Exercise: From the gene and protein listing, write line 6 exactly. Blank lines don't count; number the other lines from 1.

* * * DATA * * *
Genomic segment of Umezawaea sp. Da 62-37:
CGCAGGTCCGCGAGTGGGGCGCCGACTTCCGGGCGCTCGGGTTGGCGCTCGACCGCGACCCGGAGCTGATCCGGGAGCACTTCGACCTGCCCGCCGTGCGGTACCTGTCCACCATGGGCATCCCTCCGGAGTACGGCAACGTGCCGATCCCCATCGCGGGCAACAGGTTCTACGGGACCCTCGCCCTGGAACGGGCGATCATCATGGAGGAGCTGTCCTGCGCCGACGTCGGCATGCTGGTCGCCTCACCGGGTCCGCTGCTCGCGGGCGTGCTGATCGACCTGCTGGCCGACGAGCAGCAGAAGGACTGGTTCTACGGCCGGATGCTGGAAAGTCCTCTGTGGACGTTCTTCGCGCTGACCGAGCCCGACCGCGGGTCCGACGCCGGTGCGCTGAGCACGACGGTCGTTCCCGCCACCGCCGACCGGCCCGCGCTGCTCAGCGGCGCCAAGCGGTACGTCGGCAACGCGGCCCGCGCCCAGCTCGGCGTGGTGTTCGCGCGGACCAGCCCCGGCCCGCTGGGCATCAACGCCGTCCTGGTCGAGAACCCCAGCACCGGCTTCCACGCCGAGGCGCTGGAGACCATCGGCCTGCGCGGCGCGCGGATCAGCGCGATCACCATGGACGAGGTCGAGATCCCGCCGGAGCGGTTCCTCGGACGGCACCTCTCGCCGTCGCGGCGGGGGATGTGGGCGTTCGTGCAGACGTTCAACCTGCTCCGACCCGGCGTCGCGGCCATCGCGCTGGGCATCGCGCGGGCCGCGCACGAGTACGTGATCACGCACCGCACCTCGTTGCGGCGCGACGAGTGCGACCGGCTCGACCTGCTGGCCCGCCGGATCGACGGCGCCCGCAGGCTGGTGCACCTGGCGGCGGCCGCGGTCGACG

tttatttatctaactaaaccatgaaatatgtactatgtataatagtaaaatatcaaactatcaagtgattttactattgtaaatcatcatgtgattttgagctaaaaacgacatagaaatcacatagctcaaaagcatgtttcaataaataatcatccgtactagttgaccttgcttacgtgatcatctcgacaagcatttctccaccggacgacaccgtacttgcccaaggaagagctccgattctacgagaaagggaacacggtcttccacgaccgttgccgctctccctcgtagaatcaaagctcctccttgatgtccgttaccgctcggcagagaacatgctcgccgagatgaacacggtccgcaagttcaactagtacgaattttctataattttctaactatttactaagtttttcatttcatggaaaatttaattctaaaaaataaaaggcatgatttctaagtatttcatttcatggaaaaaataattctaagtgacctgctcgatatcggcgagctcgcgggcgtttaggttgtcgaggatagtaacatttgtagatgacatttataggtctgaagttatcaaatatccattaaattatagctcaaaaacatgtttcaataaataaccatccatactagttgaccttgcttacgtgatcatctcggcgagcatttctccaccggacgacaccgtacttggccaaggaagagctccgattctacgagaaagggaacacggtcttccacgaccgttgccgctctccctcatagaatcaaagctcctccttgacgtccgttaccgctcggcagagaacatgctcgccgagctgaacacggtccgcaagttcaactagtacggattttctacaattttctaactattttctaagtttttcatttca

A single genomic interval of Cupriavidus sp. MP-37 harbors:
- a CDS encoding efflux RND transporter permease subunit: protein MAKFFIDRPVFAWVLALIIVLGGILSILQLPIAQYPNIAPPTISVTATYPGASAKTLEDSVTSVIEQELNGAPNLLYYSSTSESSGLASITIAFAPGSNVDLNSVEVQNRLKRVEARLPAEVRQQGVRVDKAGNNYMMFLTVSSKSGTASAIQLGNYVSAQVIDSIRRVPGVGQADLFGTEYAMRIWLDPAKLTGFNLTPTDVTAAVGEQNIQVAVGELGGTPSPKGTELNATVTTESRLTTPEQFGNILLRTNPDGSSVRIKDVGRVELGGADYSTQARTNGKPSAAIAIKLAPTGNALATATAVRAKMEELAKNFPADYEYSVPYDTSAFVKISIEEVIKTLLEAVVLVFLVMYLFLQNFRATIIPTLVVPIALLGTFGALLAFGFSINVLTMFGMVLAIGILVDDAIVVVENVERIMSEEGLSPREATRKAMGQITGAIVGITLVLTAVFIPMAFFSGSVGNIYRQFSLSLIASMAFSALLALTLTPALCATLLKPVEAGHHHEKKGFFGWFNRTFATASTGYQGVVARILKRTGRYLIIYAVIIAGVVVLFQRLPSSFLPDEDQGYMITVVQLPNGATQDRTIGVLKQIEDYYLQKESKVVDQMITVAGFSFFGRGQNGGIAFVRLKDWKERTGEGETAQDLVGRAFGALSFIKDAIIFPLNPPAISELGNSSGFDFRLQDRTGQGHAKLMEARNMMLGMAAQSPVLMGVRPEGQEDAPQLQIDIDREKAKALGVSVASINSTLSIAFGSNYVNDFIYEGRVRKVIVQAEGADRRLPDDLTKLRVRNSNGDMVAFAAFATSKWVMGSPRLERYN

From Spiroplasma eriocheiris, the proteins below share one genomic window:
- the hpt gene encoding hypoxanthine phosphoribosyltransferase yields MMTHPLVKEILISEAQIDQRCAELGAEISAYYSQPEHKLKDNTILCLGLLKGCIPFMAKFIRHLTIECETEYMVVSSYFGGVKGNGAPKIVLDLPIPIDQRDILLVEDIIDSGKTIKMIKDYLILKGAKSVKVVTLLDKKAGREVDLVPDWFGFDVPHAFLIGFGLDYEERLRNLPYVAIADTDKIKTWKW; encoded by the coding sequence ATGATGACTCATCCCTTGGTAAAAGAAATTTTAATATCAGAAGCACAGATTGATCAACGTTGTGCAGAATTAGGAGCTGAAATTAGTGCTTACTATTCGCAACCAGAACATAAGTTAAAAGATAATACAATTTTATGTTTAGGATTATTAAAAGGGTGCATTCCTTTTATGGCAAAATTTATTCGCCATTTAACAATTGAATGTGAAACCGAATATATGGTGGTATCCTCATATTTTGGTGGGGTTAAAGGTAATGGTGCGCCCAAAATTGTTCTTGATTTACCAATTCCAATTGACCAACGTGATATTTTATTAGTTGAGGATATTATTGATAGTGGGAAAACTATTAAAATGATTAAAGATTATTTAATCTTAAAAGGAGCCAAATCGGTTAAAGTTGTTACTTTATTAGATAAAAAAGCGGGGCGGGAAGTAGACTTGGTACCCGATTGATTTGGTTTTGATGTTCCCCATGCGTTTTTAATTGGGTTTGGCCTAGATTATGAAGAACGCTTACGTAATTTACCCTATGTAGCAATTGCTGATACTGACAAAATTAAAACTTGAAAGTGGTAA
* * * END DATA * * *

From Spiroplasma eriocheiris, the proteins below share one genomic window: